Routine infant vaccination also reduces transmission of the serotypes (variations) of the type of bacteria covered by the vaccines. This can help reduce transmission to those who are unvaccinated. The PCV vaccines reduce carrying bacteria in the respiratory tract (but PPSV23 does not).

In a major randomized placebo-controlled trial (CAPiTA) of adults 65 and over, PCV13 vaccines showed 75% efficacy against invasive pneumococcal disease by serotypes covered by the vaccine.

The PPSV23 vaccine has been shown to have efficacy rates of 60% to 70% in helping to prevent invasive disease caused by serotypes covered by the vaccine.

PCV15 and PCV20 are still too new to have good data on how effective they are in widespread use.

Pneumococcal vaccines should offer ongoing protection, perhaps for life. The need for an additional pneumococcal vaccine depends on the type of vaccine a person has received and their underlying medical conditions.

If you are concerned about your disease risk, talk with a healthcare provider about your medical situation, vaccination status, and ways to help keep you healthy and safe.

Vaccines Reducing Pneumococcal Disease

Since the introduction of pneumococcal vaccines, the rates of invasive pneumococcal disease by the serotypes covered have decreased dramatically.

Pneumococcal Vaccine Side Effects

Like any other medication or vaccine, there may be side effects from the pneumococcal vaccine. If you do get side effects, they are typically very mild and only last a day or two.

Common side effects include:

  • Drowsiness
  • Appetite loss
  • Sore or swollen arm from the shot
  • Fever
  • Headache

Anaphylactic reactions (a severe whole-body allergic reaction) to the shot are possible, but very rare.

If you have had a severe allergic reaction to a previous pneumococcal vaccine or any vaccine containing diphtheria toxoid, do not get a PCV shot. If you have allergies to certain vaccine ingredients, talk with your healthcare provider about the ingredients of these vaccines to make sure you are not allergic to a component. 

Who Should Get the Pneumococcal Vaccine and When?

Vaccination is recommended for those at increased risk, including:

  • Children 2 years old and younger
  • Adults 65 or older who have not received a pneumococcal vaccine (they should receive PCV15 or PCV20 if previously only received PPSV23)
  • Children and adults aged 2 through 64 with certain conditions, including lung disease, kidney disease, liver disease, diabetes, and human immunodeficiency virus (HIV), or who are immunocompromised for various reasons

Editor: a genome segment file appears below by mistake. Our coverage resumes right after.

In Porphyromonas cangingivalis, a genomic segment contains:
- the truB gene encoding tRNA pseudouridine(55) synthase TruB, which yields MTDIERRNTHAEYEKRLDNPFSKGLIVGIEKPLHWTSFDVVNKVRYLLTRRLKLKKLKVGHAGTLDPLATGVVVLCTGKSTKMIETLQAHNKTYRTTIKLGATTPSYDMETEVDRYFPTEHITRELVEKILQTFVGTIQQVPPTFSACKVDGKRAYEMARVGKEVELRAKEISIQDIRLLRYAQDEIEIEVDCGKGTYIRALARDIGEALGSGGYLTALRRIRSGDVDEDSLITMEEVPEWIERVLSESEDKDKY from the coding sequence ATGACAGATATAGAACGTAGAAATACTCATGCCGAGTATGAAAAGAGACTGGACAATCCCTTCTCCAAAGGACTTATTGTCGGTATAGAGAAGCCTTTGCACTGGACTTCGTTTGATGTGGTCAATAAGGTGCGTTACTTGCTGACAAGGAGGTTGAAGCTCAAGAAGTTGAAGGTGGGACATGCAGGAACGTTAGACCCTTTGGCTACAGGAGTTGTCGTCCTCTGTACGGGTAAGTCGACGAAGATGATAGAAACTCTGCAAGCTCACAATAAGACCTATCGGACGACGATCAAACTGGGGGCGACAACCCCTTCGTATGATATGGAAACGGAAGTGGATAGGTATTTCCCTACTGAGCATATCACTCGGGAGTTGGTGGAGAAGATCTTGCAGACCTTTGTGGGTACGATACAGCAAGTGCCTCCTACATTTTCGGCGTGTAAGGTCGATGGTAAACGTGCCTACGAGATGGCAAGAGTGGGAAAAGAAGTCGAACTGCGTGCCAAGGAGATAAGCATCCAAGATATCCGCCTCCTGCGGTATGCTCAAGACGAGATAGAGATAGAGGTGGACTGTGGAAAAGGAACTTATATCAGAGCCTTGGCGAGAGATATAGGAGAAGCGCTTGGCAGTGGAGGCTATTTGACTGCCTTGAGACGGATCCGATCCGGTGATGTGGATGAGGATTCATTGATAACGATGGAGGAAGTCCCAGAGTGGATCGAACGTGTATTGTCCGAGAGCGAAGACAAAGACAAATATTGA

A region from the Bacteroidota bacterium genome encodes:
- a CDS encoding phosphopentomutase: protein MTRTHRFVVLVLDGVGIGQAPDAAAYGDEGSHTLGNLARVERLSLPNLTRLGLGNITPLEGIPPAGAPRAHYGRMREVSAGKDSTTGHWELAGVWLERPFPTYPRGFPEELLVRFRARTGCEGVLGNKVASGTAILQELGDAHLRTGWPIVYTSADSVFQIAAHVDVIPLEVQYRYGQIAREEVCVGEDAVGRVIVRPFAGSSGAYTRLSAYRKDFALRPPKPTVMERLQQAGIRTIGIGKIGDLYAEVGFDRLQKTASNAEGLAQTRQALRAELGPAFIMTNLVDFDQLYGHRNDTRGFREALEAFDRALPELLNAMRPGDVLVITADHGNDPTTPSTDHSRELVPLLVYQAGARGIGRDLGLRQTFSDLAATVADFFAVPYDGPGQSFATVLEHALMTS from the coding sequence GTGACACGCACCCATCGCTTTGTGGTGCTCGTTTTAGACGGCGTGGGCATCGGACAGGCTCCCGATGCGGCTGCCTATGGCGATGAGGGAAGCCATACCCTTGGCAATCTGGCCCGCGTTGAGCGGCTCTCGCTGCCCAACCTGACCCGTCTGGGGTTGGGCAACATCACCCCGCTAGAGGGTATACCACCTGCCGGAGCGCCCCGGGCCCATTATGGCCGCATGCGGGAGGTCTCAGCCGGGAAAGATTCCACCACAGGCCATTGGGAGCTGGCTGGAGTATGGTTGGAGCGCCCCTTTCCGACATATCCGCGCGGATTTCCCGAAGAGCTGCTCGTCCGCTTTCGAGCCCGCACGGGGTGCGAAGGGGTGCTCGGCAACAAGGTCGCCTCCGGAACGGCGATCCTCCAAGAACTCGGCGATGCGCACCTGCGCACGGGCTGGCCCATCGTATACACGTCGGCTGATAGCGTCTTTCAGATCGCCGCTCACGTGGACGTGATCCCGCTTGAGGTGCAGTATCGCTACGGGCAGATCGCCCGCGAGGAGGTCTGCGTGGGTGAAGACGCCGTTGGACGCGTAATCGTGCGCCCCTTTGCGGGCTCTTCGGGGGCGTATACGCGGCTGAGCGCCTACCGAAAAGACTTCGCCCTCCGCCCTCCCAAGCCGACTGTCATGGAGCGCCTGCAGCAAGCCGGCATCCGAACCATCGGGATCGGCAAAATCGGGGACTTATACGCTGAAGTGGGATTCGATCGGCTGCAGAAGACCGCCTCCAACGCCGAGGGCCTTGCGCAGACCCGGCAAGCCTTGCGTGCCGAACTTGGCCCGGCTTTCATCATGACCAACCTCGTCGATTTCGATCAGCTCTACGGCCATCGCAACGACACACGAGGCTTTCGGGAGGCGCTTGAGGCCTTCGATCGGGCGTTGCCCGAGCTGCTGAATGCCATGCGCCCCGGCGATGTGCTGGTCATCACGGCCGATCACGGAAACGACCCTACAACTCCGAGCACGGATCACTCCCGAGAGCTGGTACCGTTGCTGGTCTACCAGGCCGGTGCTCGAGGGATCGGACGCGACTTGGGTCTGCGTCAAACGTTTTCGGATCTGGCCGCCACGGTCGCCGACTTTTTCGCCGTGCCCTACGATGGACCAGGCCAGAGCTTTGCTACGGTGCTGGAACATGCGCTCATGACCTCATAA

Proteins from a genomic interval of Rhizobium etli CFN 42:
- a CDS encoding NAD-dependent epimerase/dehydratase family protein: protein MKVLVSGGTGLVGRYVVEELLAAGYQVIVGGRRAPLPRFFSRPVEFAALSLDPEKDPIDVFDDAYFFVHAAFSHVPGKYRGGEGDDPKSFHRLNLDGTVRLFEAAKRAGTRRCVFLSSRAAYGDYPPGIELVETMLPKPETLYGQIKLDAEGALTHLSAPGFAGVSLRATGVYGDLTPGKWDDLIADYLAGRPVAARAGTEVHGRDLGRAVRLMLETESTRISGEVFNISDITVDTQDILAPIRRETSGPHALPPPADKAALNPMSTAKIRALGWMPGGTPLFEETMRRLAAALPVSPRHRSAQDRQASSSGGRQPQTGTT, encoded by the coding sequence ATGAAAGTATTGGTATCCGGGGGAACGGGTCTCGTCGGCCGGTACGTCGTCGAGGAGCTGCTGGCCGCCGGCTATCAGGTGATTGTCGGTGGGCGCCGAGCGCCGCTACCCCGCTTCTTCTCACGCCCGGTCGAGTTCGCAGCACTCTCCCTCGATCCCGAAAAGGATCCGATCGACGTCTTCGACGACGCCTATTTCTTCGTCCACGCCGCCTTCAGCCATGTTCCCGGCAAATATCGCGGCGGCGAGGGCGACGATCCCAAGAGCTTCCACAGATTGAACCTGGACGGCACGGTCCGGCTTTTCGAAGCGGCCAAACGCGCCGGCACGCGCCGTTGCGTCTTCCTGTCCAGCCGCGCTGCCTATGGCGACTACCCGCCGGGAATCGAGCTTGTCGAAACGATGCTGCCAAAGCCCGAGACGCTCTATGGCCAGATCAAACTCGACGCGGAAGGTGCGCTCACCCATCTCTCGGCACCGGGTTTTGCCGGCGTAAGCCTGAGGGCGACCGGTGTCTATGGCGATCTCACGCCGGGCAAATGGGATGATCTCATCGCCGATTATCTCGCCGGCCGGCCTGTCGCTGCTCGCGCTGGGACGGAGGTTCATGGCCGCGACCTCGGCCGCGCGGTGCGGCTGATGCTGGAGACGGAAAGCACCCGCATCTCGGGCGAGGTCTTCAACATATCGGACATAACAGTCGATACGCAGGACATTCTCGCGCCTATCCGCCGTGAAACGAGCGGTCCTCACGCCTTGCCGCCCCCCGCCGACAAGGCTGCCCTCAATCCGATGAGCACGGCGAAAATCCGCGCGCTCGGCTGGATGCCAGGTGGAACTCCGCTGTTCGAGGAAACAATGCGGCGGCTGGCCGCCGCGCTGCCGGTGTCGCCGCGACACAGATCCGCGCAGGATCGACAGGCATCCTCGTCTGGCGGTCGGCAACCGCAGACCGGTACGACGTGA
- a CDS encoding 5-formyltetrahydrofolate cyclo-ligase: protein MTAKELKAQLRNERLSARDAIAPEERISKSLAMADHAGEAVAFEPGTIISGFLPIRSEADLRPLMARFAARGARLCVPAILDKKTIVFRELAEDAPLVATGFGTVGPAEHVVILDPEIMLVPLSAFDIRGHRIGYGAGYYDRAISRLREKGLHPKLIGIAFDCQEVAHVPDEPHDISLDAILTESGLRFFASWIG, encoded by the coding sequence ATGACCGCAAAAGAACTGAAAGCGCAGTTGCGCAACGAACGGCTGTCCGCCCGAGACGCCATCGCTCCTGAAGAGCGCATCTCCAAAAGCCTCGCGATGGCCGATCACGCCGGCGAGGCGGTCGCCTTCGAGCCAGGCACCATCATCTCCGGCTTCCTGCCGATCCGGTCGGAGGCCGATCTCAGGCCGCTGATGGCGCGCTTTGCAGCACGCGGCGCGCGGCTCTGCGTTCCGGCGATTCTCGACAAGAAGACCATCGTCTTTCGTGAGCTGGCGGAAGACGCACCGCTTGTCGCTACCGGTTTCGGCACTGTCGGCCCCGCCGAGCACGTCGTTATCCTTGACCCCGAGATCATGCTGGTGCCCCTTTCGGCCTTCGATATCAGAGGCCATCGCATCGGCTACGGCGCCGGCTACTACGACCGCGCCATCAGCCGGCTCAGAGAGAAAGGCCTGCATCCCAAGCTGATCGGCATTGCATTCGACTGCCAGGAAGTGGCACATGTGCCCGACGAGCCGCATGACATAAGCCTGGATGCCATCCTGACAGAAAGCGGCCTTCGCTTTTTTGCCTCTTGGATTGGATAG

Children typically get doses of PCV vaccines at 2, 4, and 6 months, and then once again between 12 and 15 months.

For adults, the timing and type of vaccine depend on whether you have had a previous vaccination or if you have a medical condition that puts you at risk for infection. Talk with a healthcare provider about whether you need additional protection against pneumococcal disease.

You may receive a pneumococcal vaccine at the same time as a flu vaccine.


A certain kind of bacteria causes pneumococcal disease, which includes noninvasive and invasive health conditions (such as ear infections and pneumonia), some of which can be fatal. The bacterium is easily transmitted from person to person through droplets in the air, including by people who have no symptoms.

Vaccination is the best way to help prevent pneumococcal illness. It is recommended for infants, people age 65 and older, and children and adults at greater risk of serious pneumococcal disease.

The vaccine is generally well-tolerated. While people vaccinated for pneumococcal disease have ongoing protection, they may need an additional type of pneumococcal vaccine depending on their initial vaccine type and whether they have certain medical conditions that put them at higher risk.

Talk with a healthcare provider about your risk for pneumococcal disease, your medical and vaccination history, and what you can do to keep yourself safe and healthy.

11 Sources
Verywell Health uses only high-quality sources, including peer-reviewed studies, to support the facts within our articles. Read our editorial process to learn more about how we fact-check and keep our content accurate, reliable, and trustworthy.